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How to Prepare Your Teen for Exposure to Drugs in College

Sending a child off to college is a big moment for a parent. They worry about how their offspring will juggle their various responsibilities, if they will eat healthily, and if they will be safe on campus. In addition, parents are often concerned about whether their children will be able to resist the urge to use alcohol and drugs.

Never Too Soon

The Partnership for Drug-Free Kids offers some tips that parents can use with any age child to reduce their chances of misusing alcohol and other substances:

  • Be open and honest when communicating about difficult topics such as substance abuse.
  • Come from a place of love, regardless of the topic.
  • Utilize positive and negative reinforcement in balanced ratios.
  • Recognize teachable moments when they occur and use the opportunity to educate your children.

Don’t Wait for College

It is critical parents realize that if they wait until their child is ready to start college to prepare them for interactions where they could be exposed to drugs, they will have missed many opportunities for education. Statistics also show that children and teens are offered substances well before they start college and many accept what they are offered.

The Partnership for Drug-Free Kids article also contains tips for specific, age-appropriate conversations that parents can have with their children throughout their childhood and adolescence, to help them understand how to properly utilize prescriptions, avoid abusing alcohol and other drugs, and understand the potential consequences of doing so.

Laying the Groundwork

To set up high school students to succeed in avoiding substance misuse in college, the Partnership for Drug-Free Kids suggests:

  • Make clear rules and consequences for your teenager and be ready to enforce the consequences if the rules are broken.
    • Teens from homes with clear rules and enforced consequences are less likely to use tobacco, alcohol, and other drugs.
    • Kids who are not regularly monitored by their parents are four times more likely to use drugs.
  • Show clear disapproval for misuse of alcohol, tobacco, and other drugs.
  • Remind your teen about the negative effects of alcohol, tobacco, and other drugs on physical appearance.
  • Praise teens regularly. Positive comments about a teen’s life and who they are as a person have a huge impact on their beliefs about their own value.
  • Discuss your child’s daily ups and downs with interest. This will earn your child’s trust, help you talk to each other, and allow them to get to know your values around important topics including substance abuse.
  • Don’t leave your child’s substance abuse education up to their school. Ask what they have already learned in school and then build on that with additional topics, such as how and why chemical dependence occurs; the unpredictable nature of addiction; how every person’s experience varies; and positive approaches to stress reduction.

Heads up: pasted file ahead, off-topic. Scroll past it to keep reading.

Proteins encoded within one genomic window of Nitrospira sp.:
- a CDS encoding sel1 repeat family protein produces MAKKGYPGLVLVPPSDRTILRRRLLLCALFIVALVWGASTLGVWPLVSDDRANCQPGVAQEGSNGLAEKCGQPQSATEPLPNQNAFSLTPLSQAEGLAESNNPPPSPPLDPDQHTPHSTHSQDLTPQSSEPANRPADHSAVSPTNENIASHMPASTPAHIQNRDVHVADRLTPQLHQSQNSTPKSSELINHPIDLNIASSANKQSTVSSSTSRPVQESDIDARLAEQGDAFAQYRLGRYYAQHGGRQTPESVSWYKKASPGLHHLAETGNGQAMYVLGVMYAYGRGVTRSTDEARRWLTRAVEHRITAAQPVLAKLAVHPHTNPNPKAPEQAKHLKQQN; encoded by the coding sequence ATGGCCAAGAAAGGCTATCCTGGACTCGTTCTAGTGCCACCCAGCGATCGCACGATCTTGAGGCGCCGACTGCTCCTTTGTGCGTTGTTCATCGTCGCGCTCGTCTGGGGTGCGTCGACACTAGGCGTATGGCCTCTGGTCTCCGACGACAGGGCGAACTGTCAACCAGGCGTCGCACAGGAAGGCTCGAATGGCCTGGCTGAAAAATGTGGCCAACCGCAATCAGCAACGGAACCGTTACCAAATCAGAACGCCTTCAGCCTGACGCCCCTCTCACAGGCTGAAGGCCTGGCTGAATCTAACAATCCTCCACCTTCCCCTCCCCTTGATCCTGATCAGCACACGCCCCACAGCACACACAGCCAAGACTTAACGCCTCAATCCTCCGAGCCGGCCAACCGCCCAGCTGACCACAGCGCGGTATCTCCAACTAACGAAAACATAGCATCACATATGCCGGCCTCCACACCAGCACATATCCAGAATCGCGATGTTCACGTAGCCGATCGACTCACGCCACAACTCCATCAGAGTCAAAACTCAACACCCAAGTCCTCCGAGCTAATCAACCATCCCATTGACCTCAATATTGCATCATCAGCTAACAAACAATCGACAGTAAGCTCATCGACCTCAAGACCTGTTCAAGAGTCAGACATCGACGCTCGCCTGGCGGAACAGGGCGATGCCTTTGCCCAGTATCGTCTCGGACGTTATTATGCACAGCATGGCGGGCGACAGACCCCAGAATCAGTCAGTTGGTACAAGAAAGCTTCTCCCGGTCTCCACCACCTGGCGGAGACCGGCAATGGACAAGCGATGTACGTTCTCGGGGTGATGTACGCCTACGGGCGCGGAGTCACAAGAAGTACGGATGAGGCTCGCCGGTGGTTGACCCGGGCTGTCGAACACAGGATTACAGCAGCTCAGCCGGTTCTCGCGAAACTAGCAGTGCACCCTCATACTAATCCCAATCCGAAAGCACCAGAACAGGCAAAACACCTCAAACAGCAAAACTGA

• Help your teen research volunteer opportunities at local homeless shelters, hospitals, or victim services centers where they might see the impact of drugs on the lives of real people in the community.

Trends Among College Students

It can be helpful for parents to understand the culture of drug use in college. College students are particularly prone to certain types of substance abuse as a result of their age, being away from adult caregivers, and pressure to succeed.

  • 25 percent of college students admit to using “study drugs” (such as Ritalin, Adderall, Vyvanse, and Focalin) that were not prescribed for them, to help them do better in their classes, according to a Forbes article. Of the students who misused “study drugs”:
    • 52 percent wanted to improve their performance in school.
    • 48 percent needed to stay up late studying.
    • 33 percent felt unable to stay awake in class otherwise.
    • 29 percent stated that they had previously been diagnosed with ADD or ADHD, but did not currently have a prescription.
  • 60 percent of college students reported using alcohol to relieve stress.
    • 90 percent of those students said they used alcohol following a stressful event.
    • 13 percent of those students stated that they had missed an exam due to overindulging the night before.

Stress and the College Experience

When asked about their top causes of stress in college:

  • 89 percent said exams.
  • 83 percent said financial worries.
  • 82 percent said academic performance pressure.

Only 14 percent of students sought out therapy to deal with stress, even though 98 percent of college students stated that they experienced stress that negatively impacted their mental health. Sleep and exercise were among the most common coping skills students used to manage stress, aside from using substances or attending therapy.

Getting Help

If substance misuse is suspected, don’t wait to get help. Act immediately.

If you are a parent who is concerned that your college student could be misusing alcohol or other drugs, Fair Oaks Recovery Center invites you to reach out for help for your child and family. Our California addiction treatment center provides evidence-based care designed to promote a lifetime of sobriety.

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For more information about programs offered at Fair Oaks Recovery Center, addiction treatment in California, please call us today at (888) 989-9690.